As ranchers, “we are somewhat prepared for losing animals,” she says. “But with it being right here in our yard, it’s been pretty devastating.”

She says her grandparents, who live nearby, lost 10 lambs last year.

Kaylee Towle was surprised when their trail camera showed a whole family of cougars. As a mom, she felt sad for the cougar mother that lost one of its young later that day.

“I don’t feel good about killing any animal,” she says. “But [the cougars] are absolutely capable of killing; they are teaching their young to kill; and they’re coming to our back door and doing it. So we have to protect our young.

The resistance: Sheriff Bob Songer testifies in a 2022 Washington Senate committee hearing in opposition to a bill that would have prohibited his office from hunting cougars with dogs. The bill died in a House committee. (Photo: TVW/Capital Press)

“We’re not heartless people because we participate in [Sheriff Songer’s] program. We’re just trying to protect our livelihood and our families.”

Kaylee Towle does not want cougars entirely eliminated.

“I think they’re here for a reason,” she says, but “the numbers have gotten out of control.”

Like many Klickitat County rural residents, the Towles are quick to call the sheriff’s office when they see a cougar or a suspected cougar kill, and willing to have hound hunters track and kill cougars on their property.

Some of their neighbors see things very differently.

Coexisting with cougars

On Jan. 22, Deputy Zachariah McBride and hound hunter Quincy Atchley arrived at the Towle house. They drove up the hill behind the house and saw what appeared to be cougar prints in the mud about 666 yards (a little more than one third of a mile) from the house, according to the police report.

The hounds picked up a scent and began running south toward a large canyon. Within 20 minutes, Atchley told McBride that he believed his hounds had treed one of the four cougars.

But Atchley’s GPS signals from the dogs indicated that the dogs had then moved on, probably in pursuit of one of the other three cougars.

Atchley’s GPS tracked the dogs up over the south side of the canyon, across private property belonging to another landowner, and down into another canyon on public land owned by the Washington Department of Natural Resources and leased by Kaylee Towle’s grandfather for cattle grazing. Cattle typically are not released onto grazing lands until later in the year, however.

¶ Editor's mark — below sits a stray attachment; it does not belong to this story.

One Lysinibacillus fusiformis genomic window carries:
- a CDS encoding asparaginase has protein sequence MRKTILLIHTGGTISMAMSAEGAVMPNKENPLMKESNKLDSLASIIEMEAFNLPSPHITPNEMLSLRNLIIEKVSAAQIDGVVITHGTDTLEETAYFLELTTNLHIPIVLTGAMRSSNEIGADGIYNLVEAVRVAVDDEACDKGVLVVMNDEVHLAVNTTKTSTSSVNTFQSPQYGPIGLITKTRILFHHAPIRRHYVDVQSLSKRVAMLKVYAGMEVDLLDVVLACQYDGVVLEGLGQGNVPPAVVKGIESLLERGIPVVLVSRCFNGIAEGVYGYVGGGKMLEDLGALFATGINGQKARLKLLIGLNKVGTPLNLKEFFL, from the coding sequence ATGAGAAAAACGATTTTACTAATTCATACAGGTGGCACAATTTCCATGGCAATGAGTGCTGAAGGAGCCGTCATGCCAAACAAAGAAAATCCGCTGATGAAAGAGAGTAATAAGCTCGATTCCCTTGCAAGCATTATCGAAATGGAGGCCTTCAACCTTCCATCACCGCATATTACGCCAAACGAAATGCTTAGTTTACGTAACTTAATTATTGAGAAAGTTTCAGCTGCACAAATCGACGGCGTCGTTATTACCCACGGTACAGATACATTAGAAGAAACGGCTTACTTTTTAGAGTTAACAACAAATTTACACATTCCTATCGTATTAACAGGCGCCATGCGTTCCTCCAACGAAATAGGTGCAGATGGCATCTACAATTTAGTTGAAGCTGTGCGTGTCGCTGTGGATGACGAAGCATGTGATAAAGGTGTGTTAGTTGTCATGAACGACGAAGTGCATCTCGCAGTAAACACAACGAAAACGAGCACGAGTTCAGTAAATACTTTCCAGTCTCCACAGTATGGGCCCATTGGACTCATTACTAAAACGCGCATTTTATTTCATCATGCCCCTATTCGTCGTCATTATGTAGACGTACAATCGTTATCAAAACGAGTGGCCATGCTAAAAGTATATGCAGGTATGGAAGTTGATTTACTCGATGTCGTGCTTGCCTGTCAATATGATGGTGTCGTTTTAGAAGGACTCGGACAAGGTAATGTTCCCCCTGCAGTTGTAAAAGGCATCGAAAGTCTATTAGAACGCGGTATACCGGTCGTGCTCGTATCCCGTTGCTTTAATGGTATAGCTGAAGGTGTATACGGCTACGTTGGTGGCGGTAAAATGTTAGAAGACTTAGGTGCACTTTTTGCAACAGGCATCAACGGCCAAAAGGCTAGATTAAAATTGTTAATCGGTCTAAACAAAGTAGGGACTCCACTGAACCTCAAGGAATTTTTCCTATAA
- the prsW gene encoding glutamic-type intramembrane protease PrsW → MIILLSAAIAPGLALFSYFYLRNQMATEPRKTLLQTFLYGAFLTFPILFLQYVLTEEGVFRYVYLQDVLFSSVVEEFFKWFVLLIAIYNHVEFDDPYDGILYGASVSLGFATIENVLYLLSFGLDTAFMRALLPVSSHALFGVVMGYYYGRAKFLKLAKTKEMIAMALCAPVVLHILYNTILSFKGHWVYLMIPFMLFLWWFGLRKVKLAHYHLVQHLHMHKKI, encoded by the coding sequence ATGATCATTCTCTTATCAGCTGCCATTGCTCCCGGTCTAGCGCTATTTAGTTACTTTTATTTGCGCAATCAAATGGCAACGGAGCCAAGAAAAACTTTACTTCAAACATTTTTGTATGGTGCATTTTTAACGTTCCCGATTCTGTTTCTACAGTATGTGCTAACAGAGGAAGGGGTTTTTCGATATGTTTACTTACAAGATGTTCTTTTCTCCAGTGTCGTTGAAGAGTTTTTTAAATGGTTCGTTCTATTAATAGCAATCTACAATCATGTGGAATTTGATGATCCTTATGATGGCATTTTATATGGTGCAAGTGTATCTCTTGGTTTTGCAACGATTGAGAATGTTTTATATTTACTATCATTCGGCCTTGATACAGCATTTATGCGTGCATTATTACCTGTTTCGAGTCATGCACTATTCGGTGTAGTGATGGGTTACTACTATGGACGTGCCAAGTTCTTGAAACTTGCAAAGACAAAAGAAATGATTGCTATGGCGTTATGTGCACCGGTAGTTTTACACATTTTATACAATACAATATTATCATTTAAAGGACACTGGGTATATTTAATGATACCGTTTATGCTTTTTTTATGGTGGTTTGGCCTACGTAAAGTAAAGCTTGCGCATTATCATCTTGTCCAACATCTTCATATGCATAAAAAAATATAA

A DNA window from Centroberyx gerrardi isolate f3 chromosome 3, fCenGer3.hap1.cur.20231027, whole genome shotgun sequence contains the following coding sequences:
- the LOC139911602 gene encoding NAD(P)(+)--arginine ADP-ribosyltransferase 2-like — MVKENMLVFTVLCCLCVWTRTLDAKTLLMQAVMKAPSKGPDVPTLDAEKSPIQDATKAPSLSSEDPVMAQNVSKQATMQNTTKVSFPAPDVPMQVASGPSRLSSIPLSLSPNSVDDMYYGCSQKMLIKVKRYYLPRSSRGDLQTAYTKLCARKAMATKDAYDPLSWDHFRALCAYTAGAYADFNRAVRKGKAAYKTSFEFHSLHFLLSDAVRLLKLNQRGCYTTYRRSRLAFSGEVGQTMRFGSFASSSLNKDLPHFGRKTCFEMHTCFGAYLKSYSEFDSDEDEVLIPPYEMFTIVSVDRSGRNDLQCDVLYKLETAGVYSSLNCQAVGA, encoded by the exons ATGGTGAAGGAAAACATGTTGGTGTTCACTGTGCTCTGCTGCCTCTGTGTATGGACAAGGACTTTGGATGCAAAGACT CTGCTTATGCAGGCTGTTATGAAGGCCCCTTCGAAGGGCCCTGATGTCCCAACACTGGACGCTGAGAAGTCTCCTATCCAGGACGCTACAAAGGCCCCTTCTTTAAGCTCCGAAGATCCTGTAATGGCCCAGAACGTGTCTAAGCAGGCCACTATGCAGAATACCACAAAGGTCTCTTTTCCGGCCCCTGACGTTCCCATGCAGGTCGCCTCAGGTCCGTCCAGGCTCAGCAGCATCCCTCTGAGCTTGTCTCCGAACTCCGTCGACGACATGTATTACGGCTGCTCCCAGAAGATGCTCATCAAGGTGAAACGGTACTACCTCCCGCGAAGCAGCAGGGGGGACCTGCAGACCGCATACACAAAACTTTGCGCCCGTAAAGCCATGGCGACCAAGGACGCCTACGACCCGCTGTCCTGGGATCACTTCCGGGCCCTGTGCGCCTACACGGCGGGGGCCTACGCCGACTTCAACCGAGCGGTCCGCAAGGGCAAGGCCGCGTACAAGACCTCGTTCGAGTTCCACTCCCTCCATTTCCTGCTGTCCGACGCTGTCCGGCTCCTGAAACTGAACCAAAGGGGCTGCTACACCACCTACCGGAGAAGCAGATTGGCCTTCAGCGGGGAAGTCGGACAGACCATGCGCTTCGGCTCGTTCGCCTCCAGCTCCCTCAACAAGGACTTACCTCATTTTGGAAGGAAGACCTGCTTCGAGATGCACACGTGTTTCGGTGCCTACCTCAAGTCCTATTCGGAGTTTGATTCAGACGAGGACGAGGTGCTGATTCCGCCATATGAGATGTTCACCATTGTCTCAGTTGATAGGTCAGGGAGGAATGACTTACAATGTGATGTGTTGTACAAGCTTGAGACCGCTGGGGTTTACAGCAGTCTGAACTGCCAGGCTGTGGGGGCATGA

Towle, Atchley and McBride climbed into their vehicles and drove to the end of a road closer to where the GPS showed the dogs.

They parked there and made their way on foot along the ridge and down into the canyon. It was there that the hounds treed the cougar kitten, and McBride shot it.

Kris Joy, who owns 40 acres nearby, heard a single gunshot sometime after 1 p.m. that afternoon.

Earlier that day, she had been looking out the window of her home when she saw three men moving quickly across the ridge on her partner Trevor Yasbek’s 40 acres, adjacent to her own land.

At first she thought Yasbek’s son had invited some friends for a hike, but soon afterward the son called to say he had seen a sheriff’s vehicle and a couple of trucks driving up their road, which dead-ends at their neighbor’s house.

Joy and Yasbek walked next door and saw the vehicles, including a pickup with several dog boxes in the back, but there was nobody around.

“It was like everybody just took off and disappeared quickly,” Joy recalls, “but you could hear hounds howling down in the canyon.”

They knocked on the door, and their neighbor “had this funny look on his face when he opened the door,” Joy says.

When she asked him what was going on, he turned and looked at Danny Frey, who was standing in his living room.

Frey is a rancher who lives near Towle—he’s a family member of Towle’s—and holds the cattle-grazing lease for the public land down in the canyon.

Frey told Joy and Yasbek that the men whose vehicles they had seen were tracking cougars and planning to dispatch them. Frey said he had lost a lamb. (Sheriff’s office records do not show any calls from Frey or his wife to report a depredation since March 2021.)

Too upset to continue the conversation, Joy excused herself and went home to make bread. After she heard the gunshot, she saw three men walking back up the steep hill to their vehicles.

Yasbek, who was still at his neighbor’s house, remembers that the last man up the hill was wearing a sheriff’s uniform and carrying a rifle. He showed Yasbek a photo of a dead cougar.

When a sheriff’s deputy or hound handler kills a cougar, the standard procedure is to cut the ears off the animal (to prevent it from becoming anyone’s trophy) and notify wildlife officials of the carcass location so they can collect tissue and teeth samples from the animal to record its age, gender and overall health.

But when the three men reached the neighbor’s house, they told Yasbek the cougar carcass had been too high in the tree to retrieve.

“It haunted me that the cat was there,” says Joy.

Five days later, she went with a friend to look for it.

They walked all over the canyon and finally decided they wouldn’t be able to find the cat among so many trees. But as they walked back up the streambed, Joy saw “the most beautiful red oak leaf I have ever seen in my life.” It was so pretty that she went back to pick it up.

“I was looking at it, and then it just suddenly hit me that it was not natural, and so I looked at the ground in the vicinity, and there were a lot of other very red leaves. Obviously blood.”

She looked straight up. In an oak tree to her left she saw the cougar “draped over a branch in the tree, like a rag doll.” It looked like one eye was damaged.

She felt sick when she saw it and started crying.

“It was very difficult,” she says.

Joy is still grieving the loss of the cougar kitten, as are some of her neighbors and friends.

Yasbek’s 31-year-old son “was extremely upset,” Yasbek says. “He wouldn’t even go out there to see [the cougar carcass].”